Pubdate: Mon, 10 Dec 2007
Source: Herald-Sun, The (Durham, NC)
Copyright: 2007 The Herald-Sun
Author: John Stevenson


DURHAM -- A rare decision was handed down in Durham County Superior
Court last week, with Judge Ron Stephens ruling that police
unconstitutionally searched a house before arresting a narcotics suspect.

Stephens then threw out evidence seized in the case, depriving
authorities of the ability to prosecute Anthony Maxwell on charges of
possessing cocaine that allegedly was hidden in his rectum.

Defense lawyer Bill Thomas successfully contended a police search
warrant was "fatally defective in that it failed to allege any facts
whatsoever" from which a magistrate could find sufficient grounds --
or probable cause -- to target Maxwell.

"Searches conducted without probable cause violate the Fourth and
Fourteenth Amendments, which protect our liberty and our legitimate
expectation of privacy," Thomas said after winning the argument.

According to court documents, it all began in April 2006, when police
received complaints that a man in a wheelchair was selling marijuana
from his residence at 1103 Fern St., Apt. B.

After two undercover officers buy at that address, the police Special
Operations Division entered the house with a warrant on July 13, 2006,
and searched all five people inside, the paperwork said.

A handgun, $39 in cash and two bags of a white powdery substance
believed to be cocaine were found on a man in a wheelchair. In
addition, a plastic bag allegedly containing cocaine powder and crack
cocaine was found in Maxwell's rectal area, the paperwork indicated.

But Thomas said the warrant was flawed because it contained no reason
to search anyone except the person in the wheelchair.

Maxwell was merely visiting the house in question and did not live
there, Thomas added.

He said the courts have consistently held that search warrants may be
issued only when there is "a fair probability that contraband or
evidence of a crime will be found in a particular place or on a
particular person."

However, there was "absolutely no individualized probable cause that
[Maxwell] was involved in any criminal activity or that he possessed
any contraband," Thomas wrote.

Judge Stephens, a former chief prosecutor in Durham, accepted the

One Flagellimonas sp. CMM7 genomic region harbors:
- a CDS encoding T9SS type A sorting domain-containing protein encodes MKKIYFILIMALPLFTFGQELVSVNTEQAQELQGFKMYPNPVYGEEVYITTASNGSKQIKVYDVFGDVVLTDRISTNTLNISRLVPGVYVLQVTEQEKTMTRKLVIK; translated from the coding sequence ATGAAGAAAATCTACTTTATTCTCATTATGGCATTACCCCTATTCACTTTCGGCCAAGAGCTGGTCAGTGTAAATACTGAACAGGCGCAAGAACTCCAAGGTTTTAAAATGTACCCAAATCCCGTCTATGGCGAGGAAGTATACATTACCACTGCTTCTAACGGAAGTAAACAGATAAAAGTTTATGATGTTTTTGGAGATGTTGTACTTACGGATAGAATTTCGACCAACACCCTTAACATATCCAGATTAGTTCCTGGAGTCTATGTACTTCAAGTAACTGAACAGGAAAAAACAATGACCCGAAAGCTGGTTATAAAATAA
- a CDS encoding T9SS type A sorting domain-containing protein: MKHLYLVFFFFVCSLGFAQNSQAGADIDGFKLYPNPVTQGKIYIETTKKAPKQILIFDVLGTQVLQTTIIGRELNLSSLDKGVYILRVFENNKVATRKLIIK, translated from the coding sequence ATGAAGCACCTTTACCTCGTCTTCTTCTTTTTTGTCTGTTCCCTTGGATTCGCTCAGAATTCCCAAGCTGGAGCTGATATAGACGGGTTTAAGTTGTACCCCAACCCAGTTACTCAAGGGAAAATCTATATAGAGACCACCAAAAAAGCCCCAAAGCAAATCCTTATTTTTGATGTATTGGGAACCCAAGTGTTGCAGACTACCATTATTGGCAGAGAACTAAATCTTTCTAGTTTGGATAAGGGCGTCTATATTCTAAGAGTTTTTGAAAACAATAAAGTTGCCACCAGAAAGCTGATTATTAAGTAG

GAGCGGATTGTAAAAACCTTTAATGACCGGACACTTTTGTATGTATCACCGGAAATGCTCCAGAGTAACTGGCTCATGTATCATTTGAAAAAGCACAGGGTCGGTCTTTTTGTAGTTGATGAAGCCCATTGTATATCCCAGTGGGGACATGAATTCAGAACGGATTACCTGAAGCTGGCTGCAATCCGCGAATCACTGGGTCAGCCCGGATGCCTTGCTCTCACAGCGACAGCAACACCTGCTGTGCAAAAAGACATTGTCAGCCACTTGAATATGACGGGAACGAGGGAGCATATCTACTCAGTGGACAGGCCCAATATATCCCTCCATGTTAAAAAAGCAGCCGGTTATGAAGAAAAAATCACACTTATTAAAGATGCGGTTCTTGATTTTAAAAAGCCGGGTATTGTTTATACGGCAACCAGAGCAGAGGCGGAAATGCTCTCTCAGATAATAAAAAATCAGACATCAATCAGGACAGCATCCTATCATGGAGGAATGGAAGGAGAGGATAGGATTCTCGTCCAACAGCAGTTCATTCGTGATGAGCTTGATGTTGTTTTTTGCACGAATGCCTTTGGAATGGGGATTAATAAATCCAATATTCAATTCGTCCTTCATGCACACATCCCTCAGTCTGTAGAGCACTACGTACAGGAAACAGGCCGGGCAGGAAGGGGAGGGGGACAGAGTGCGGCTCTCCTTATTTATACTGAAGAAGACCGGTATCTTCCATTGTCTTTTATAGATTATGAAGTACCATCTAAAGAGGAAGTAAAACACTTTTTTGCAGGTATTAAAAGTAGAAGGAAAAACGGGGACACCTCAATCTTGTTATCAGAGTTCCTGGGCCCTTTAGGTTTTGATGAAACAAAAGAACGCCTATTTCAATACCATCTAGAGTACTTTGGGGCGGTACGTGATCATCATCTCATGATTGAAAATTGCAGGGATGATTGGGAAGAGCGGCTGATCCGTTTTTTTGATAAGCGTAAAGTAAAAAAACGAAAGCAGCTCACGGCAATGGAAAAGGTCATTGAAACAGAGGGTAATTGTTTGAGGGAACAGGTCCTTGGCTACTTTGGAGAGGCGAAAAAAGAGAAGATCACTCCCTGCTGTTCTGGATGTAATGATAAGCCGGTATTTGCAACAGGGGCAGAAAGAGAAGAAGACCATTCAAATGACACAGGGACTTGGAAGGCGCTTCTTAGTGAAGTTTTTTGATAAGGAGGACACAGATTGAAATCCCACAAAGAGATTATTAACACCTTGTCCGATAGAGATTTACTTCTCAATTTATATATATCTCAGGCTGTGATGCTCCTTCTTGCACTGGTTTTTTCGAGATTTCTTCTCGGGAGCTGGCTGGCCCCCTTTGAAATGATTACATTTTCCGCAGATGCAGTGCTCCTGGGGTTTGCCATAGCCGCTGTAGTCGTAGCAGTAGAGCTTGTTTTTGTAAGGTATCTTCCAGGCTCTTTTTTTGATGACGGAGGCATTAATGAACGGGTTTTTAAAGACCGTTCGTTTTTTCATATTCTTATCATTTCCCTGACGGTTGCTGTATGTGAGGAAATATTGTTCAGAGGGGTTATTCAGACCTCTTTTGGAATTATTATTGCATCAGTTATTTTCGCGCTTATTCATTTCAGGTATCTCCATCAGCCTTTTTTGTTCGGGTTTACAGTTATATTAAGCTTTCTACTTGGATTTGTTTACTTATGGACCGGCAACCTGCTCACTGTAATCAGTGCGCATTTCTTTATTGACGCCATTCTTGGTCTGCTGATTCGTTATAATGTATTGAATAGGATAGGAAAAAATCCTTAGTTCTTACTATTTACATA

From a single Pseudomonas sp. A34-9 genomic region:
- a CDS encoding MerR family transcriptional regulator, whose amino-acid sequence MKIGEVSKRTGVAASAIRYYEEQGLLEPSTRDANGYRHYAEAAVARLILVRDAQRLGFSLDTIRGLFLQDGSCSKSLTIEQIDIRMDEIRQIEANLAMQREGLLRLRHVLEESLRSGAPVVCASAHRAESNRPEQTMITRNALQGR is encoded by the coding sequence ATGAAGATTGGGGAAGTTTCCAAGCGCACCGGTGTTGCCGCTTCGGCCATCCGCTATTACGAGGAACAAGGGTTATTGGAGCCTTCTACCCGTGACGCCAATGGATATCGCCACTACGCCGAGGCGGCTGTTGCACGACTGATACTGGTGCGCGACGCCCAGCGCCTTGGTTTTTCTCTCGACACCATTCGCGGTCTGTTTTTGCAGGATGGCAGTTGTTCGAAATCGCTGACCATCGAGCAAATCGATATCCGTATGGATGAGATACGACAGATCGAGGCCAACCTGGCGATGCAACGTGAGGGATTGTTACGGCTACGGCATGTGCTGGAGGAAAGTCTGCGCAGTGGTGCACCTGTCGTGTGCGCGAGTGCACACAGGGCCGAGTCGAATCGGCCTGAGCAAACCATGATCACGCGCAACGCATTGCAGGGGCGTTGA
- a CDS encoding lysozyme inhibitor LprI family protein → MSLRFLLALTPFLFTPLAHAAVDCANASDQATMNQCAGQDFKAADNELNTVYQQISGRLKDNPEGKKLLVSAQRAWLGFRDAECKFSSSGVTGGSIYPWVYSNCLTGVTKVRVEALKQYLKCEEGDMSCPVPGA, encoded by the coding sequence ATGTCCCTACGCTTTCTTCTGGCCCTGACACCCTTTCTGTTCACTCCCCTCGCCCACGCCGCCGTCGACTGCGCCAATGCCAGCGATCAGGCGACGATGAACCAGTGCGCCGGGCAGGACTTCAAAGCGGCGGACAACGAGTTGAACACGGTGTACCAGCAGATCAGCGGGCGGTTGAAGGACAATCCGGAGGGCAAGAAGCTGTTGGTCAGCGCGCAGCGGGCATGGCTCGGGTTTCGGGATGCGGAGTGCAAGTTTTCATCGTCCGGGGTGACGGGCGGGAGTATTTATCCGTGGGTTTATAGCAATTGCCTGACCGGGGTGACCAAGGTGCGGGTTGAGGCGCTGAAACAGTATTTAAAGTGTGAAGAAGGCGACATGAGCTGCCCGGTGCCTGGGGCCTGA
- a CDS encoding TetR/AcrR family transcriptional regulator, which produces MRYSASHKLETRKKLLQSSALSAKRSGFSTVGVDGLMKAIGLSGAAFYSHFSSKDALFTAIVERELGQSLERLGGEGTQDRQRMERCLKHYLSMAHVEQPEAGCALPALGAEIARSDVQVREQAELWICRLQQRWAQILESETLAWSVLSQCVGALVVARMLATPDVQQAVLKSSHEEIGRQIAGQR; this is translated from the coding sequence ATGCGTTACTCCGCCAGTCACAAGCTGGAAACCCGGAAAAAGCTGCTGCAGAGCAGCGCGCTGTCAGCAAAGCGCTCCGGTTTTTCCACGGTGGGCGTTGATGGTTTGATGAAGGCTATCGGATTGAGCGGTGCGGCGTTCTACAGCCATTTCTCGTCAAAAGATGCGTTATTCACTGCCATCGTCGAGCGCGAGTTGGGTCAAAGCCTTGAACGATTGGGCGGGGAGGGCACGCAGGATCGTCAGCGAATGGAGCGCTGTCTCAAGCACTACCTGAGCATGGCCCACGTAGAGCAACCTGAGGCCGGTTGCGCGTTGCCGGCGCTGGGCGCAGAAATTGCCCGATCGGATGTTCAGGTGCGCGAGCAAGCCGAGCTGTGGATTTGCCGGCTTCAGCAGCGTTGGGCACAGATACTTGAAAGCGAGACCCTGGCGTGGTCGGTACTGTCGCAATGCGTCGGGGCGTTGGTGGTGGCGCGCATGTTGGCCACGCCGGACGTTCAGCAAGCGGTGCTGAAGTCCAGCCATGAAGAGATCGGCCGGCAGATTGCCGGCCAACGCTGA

Documents like those drafted by Thomas are called motions to suppress
evidence. They are filed frequently but rarely granted, according to
court officials.

Such paperwork was entered in the now-ended Duke lacrosse sex-offense
case, alleging an "unduly suggestive and misleading" photo lineup was
used by investigators. But the case fell apart and was dismissed
before a judge could rule on the motion.

In another high-profile Durham case, a motion to suppress accused
police of improperly searching the home of novelist and first-degree
murder suspect Michael Peterson six years ago. That motion was denied,
and Peterson later was sentenced to life in prison without parole for
killing his wife, Nortel Networks executive Kathleen Peterson.

Every now and then defense lawyers hit pay dirt with motions to

One of those hits came in November 2005, when a judge ruled that state
alcohol-enforcement agents illegally raided a Markham Avenue house
where Duke University students were partying.

District Judge Craig Brown said the agents improperly failed to obtain
a search warrant and neglected to inform students of their rights
before citing them.

As a result of the constitutional violations, evidence seized at the
party -- including statements and breath samples from students -- had
to be thrown out, the judge ruled.

"Constitutional rights are not technicalities," Brown said at the
time. "Constitutional rights are fundamental."

In September 2004, a large amount of heroin was eliminated as evidence
in a Durham case because of what was called an illegal and
unconstitutional police search. The big drug stash could have brought
the defendant, Clinton Streeter, at least 20 years in prison and a
$500,000 fine if he had been convicted.

The circumstances in that situation were almost identical to those of
last week's Maxwell case.

Another deficient search warrant was the culprit.

"There is nothing, nothing in this warrant that implicates the
premises whatsoever," Superior Court Judge Kenneth C. Titus ruled,
referring to Streeter's home. "It's just not enough. There was
absolutely insufficient information to support the issuance of a
search warrant."
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